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In memoriam to the Union and Confederate soldiers who fought and died during the Civil War's Battle at Murfreesboro, the Stones River National Battlefield stands to commemorate those men that fought and died in the battle that decided the fate of Middle Tennessee, and sparked the Union's first victory and coming advancements, in 1863.


  • A cannon at the battlefield.
  • A depiction of the battle.
  • Entrance to the battlefield's visitor's center
  • Battlefield
  • Stones River National Battlefield
  • A canon on the battlefield
  • Visitor's Center

 As 1862 came to an end, President Lincoln was extremely worried about the Union Army, the effect of the Emancipation Proclamation, and the fate of the United State.  Up until this point, the Union Army had not won a battle, suffering significant losses at Fredericksburg, Vicksburg, and Antietam.  However, Lincoln sent General Rosecrans’s Army of the Cumberland onward to Murfreesboro, targeting General Bragg’s Confederate Army of Tennessee. From the last day of 1862 to the second day of 1863, war waged across the township of Murfressboro and its surrounding territory.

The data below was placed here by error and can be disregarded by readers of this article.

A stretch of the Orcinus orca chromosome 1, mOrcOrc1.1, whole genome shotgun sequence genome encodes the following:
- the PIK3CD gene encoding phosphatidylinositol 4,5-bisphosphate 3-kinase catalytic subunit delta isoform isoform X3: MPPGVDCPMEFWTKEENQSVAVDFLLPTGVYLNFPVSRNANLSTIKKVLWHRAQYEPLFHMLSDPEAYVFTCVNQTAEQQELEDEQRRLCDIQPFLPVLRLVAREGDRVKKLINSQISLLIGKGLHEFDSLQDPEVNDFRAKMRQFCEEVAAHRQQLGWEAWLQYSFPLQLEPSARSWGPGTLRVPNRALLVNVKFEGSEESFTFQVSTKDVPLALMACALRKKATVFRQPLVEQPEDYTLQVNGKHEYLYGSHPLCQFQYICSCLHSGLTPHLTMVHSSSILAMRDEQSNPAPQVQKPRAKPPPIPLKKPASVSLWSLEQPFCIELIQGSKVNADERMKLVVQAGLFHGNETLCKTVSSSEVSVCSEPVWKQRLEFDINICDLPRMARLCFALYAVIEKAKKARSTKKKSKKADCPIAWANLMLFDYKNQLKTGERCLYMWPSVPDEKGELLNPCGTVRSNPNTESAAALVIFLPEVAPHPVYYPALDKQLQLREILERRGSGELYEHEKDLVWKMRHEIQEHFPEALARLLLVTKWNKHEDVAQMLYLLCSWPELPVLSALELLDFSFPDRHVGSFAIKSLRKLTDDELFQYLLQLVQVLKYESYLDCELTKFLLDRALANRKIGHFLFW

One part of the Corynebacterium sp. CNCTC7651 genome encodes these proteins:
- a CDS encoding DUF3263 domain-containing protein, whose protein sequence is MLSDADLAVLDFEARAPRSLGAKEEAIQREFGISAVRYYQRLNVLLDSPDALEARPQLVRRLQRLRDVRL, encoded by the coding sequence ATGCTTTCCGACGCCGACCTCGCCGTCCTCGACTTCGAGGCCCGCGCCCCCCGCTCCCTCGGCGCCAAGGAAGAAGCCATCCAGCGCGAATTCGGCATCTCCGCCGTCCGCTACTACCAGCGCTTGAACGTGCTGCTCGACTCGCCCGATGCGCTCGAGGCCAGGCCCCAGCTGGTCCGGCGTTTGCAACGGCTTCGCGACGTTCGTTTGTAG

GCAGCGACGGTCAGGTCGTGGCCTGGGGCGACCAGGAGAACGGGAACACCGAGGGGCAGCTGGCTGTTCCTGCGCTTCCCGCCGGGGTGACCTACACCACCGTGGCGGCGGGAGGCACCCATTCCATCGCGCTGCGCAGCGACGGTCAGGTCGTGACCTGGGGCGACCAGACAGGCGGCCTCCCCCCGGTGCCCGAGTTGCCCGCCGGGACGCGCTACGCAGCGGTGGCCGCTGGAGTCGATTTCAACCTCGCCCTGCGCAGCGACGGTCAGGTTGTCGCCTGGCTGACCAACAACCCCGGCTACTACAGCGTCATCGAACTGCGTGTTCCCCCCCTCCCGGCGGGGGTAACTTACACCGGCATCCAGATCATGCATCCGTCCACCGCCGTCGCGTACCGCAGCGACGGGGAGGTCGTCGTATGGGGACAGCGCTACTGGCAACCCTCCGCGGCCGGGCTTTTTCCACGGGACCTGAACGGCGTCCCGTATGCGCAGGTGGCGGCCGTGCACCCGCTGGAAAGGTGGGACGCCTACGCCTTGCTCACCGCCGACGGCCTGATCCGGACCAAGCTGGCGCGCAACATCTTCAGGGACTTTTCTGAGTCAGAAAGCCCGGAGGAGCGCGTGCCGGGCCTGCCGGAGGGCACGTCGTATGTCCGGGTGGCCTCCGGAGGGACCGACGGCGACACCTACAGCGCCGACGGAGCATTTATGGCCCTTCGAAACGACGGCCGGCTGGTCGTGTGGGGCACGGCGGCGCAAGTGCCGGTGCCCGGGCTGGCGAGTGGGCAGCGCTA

Fighting commenced on December 31, 1862 and the Confederate army attacked first and struck the Union hard, so much so that Braggs believed his army had already succeeded and he sent a telegram to Jefferson Davis telling him that it indeed was a happy new year.  Both armies spent New Year’s Day 1863 tending to their injured and burying their dead.  Battle returned on January 2 with the Union Army enraging a surprise attack on the Confederates, who thought the Union had already retreated.  Bragg’s army stood their ground, fighting back and pushing Rosecrans’s army back across the river.  However, supporting Union troops had 57 cannons pointing straight at the coming Confederates, who withdrew from the deadly attack, and the Union took victory at Stones River, the 7th deadliest and most bloodiest (in terms of percentage of casualties to soldiers since 76,400 men fought) Civil War battle with 24,645 total dead, wounded, and captured soldiers Casualties. 

The aftermath was murky, but the Union's victory was a much needed morale boost for the then downtrodden troops. Victory, albeit ragged, was long overdue, and the gain of any territory was good news to the Union.  Thanks to their win in Murfreesboro, the Union gained back confidence that propelled them forward to many more victories. Today, the land and the adjacent graveyard, stand as a monument to those who served.

"The Battle of Stones River Summary And Facts" http://www.civilwar.org/battlefields/stones-river.html Last Accessed May 30th. National Park Service U.S. Department of the Interior. Stones River National Battlefield, Tennessee. N.p.: National Park Service U.S. Department of the Interior, n.d. Print. Photos 3-7: Murfreesboro, TN. Personal Photograph by author (Alexa Antill). 2015